Disruptions in the Middle East: As the New York Times’ Thomas Friedman brilliantly pointed out in a recent column, there are two types of destabilized countries: those that implode when highly stressed, and those that explode, affecting entire regions. Iran and Syria are of the latter type, and both are near boiling point due to internal and external developments. The greater the instability in these two countries, the higher the risk of regional contamination and, accordingly, worrisome global repercussions. This could include surging oil prices, leading to an ugly global stagflation.

Central bank exhaustion: Unconventional measures by central banks have, up to now, played a critical role in avoiding debt deflation and economic recessions in advanced economies. In the process, the banks have ballooned their balance sheets to previously unthinkable levels (from 20 percent of GDP for Britain and the United States to 30 percent for the European Central Bank). No one knows with any degree of confidence how far these balance sheets can expand safely, nor is there sufficient clarity on the collateral damage and unintended consequences. What is clear is that we are in unchartered waters and, given that they are the only agencies that have stepped up to the policy plate, the world can ill afford a loss of central bank credibility and effectiveness.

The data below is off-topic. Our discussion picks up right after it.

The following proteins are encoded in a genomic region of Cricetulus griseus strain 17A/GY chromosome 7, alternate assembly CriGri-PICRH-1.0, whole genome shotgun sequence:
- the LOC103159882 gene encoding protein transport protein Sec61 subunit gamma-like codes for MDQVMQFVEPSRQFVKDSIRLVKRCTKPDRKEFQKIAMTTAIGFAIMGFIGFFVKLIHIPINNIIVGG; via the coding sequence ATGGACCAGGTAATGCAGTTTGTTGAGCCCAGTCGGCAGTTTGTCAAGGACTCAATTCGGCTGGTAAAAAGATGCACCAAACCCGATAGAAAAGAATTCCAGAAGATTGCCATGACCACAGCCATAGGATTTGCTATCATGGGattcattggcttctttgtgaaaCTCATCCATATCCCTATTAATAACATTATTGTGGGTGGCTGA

Social unrest: Enabled by social media technologies that facilitate broad-based coordination, the world has witnessed an astonishing outburst of grassroots social movements that are pressing for greater social justice — from the Arab Spring to the Indignados in Spain, the Occupy movements in the United States, Israel’s protesters, and anti-austerity riots in Greece and Italy. Having come together on the basis of legitimate grievances, these movements now face the challenge of pivoting from complaints about the past to helping to build a better future. The longer it takes the pivot, the higher the probability of frustration and of the protests turning violent — and governments reacting inappropriately.